That effort, meanwhile, has become increasingly mature -- and menacing. In February, the UN's atomic watchdog, the International Atomic Energy Agency, reported to its board of directors that Iran had succeeded in producing 839 kilograms of low enriched uranium, enough raw material to eventually develop one nuclear device, if it is enriched further. The IAEA's report jibes with an earlier assessment by the Institute for Science and International Security, a Washington-based nonproliferation think tank that wrote late last year that Iran "is moving steadily toward this capability and is expected to reach that milestone during 2009 under a wide variety of scenarios."
If China's leaders are worried over these developments, or the potential Western response to them, they have not shown it. In March, news broke of a new $3.2 billion, three-year deal struck between the Iranian government and a Chinese consortium to develop Iran's mammoth South Pars natural gas field. The deal, coming as it did amid renewed U.S. sanctions against Iran, was a clear signal that the powers-that-be in Beijing don't think the West has much of a prayer of preventing Iran from going nuclear.
They may be right. The way the United States and Europe have approached Iran's atomic effort over the past half-decade has been far from serious. During his tenure, President George W. Bush sternly warned that the U.S. "would not tolerate" a nuclear-armed Iran. In practice, however, his administration did just that, subcontracting its approach first to the EU-3 (the United Kingdom, France and Germany) and then to the United Nations in their haphazard efforts to attain some sort of negotiated solution to Tehran's nuclear ambitions.
Today, the tenor of the rhetoric in Washington may have changed, but little else has. Despite alarming indicators that Iranian nuclearization is only a matter of months away, the Obama administration is moving forward with plans for "dialogue" in hopes that it can somehow convince Iran's ayatollahs to give up their nuclear project. All of which appears to be a surefire recipe for an atomic Iran, and a further decline of America's already waning influence in the Middle East.
But a nuclear Iran is not necessarily a predestined outcome -- at least not yet. Despite its historic lack of diplomatic engagement with the Islamic Republic, the United States still has a great deal of economic pressure that it can bring to bear on the Iranian regime. America's allies and trading partners, who, almost without exception, maintain extensive economic ties to the Islamic Republic, possess far more. Among the most promising is the concept of a gasoline embargo, which would leverage the Islamic Republic's deep dependency on foreign refined petroleum to progressively shut off Iran's access to international gas supplies unless it rolls back its nuclear effort. If implemented in a rapid, robust and coordinated fashion by the United States and its allies, this step -- and others that similarly exploit Iran's latent economic vulnerabilities -- stands at least some chance of changing Tehran's calculus about the potential costs associated with their nuclear program.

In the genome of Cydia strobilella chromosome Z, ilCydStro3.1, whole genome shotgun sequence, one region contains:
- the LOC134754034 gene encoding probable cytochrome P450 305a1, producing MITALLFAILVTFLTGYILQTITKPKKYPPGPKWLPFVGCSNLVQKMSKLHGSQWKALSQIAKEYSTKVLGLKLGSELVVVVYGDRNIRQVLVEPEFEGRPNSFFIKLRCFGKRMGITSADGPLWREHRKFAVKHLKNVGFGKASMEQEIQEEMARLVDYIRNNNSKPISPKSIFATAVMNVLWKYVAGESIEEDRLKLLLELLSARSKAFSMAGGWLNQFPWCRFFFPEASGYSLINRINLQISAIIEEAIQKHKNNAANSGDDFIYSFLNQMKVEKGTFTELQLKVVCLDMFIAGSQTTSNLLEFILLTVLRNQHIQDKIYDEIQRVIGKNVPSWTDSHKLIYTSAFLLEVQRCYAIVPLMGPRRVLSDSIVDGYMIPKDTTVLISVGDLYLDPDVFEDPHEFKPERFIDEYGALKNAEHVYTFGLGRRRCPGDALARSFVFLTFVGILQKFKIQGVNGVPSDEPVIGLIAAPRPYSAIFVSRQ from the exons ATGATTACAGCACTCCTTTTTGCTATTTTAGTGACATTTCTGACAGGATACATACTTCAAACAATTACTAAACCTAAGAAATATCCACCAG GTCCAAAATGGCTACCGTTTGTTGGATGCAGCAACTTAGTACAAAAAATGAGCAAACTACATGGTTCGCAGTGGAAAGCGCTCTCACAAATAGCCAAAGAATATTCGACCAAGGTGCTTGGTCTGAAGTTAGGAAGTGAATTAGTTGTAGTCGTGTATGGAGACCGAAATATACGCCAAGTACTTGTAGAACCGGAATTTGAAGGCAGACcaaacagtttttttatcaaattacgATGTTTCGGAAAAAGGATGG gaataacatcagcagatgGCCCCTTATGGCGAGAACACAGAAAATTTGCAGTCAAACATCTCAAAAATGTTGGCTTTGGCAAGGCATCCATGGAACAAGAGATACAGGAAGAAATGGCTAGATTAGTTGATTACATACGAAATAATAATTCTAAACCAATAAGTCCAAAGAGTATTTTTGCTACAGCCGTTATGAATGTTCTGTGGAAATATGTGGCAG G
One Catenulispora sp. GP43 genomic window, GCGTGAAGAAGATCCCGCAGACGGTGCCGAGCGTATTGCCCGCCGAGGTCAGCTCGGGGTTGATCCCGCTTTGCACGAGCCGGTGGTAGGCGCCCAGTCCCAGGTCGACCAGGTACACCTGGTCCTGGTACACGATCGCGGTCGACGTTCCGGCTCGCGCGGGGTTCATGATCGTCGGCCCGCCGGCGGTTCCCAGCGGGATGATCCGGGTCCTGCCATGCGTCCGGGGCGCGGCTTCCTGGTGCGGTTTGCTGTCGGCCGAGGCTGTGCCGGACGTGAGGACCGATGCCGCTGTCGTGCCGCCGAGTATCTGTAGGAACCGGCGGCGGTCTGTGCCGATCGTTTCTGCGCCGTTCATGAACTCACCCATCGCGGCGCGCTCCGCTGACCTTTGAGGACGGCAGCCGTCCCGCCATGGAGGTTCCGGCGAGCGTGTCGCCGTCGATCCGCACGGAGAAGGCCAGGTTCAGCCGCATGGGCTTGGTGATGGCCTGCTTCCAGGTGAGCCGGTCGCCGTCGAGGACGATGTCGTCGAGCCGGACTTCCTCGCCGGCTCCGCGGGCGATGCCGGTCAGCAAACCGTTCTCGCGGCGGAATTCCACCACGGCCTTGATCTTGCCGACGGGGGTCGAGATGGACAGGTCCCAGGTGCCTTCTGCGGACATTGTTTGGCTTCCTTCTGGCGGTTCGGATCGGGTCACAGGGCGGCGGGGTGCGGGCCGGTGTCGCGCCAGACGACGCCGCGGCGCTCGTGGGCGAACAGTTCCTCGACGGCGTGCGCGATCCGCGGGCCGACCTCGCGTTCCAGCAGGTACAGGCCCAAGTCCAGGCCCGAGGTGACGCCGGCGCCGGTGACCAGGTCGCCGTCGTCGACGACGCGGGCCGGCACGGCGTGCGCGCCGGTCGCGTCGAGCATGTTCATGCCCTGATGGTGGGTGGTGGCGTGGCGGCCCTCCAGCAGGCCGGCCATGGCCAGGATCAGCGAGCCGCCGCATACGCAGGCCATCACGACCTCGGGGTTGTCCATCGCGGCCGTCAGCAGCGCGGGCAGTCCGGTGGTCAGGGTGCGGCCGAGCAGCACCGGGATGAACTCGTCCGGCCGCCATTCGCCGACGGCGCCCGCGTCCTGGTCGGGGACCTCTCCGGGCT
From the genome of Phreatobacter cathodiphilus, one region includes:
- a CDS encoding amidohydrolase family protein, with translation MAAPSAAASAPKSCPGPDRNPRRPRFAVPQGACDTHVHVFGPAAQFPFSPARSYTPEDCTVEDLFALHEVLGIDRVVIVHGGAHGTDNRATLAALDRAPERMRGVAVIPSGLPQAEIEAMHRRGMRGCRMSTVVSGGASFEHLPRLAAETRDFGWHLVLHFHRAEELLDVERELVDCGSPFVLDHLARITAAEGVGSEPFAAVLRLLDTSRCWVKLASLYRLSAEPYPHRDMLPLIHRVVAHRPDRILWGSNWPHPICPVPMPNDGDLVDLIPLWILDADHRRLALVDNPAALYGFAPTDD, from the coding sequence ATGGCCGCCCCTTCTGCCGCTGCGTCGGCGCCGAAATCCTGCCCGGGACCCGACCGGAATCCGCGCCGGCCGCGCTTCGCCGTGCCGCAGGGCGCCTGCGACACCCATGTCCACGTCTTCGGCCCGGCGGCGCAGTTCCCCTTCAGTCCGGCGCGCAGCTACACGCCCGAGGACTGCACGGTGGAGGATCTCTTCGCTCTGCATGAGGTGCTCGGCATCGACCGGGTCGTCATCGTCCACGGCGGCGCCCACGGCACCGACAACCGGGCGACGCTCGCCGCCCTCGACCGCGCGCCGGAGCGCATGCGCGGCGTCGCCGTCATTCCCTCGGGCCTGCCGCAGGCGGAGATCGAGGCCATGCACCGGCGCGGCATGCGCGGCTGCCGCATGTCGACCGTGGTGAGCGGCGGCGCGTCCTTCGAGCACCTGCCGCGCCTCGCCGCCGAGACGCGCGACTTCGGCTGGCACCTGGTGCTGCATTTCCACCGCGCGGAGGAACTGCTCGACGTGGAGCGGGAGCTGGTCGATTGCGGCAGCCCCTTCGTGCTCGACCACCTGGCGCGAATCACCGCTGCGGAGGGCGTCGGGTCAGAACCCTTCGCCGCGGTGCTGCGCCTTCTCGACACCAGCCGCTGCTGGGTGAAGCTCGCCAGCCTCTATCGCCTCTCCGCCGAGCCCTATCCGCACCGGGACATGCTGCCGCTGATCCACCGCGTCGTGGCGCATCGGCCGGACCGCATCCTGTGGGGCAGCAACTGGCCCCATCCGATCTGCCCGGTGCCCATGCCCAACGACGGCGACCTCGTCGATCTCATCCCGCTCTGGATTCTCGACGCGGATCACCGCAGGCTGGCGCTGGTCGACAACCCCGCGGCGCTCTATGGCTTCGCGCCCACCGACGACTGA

Then there is Israel, where new Prime Minister Benjamin Netanyahu has made no secret of his belief that Jerusalem must move militarily to eliminate the Iranian nuclear threat -- with or without approval from Washington. This sentiment has been echoed by the country's top military brass, which has warned publicly of the need to be prepared to go it alone if diplomacy fails. None of this is to say that an Israeli military option is attractive, or even likely. But neither is it off the table, and should Jerusalem take matters into its own hands, the economic fallout is likely to be significant, as world energy prices surge upward and remain there in anticipation of some form of Iranian retaliation, much to the detriment of regional clients.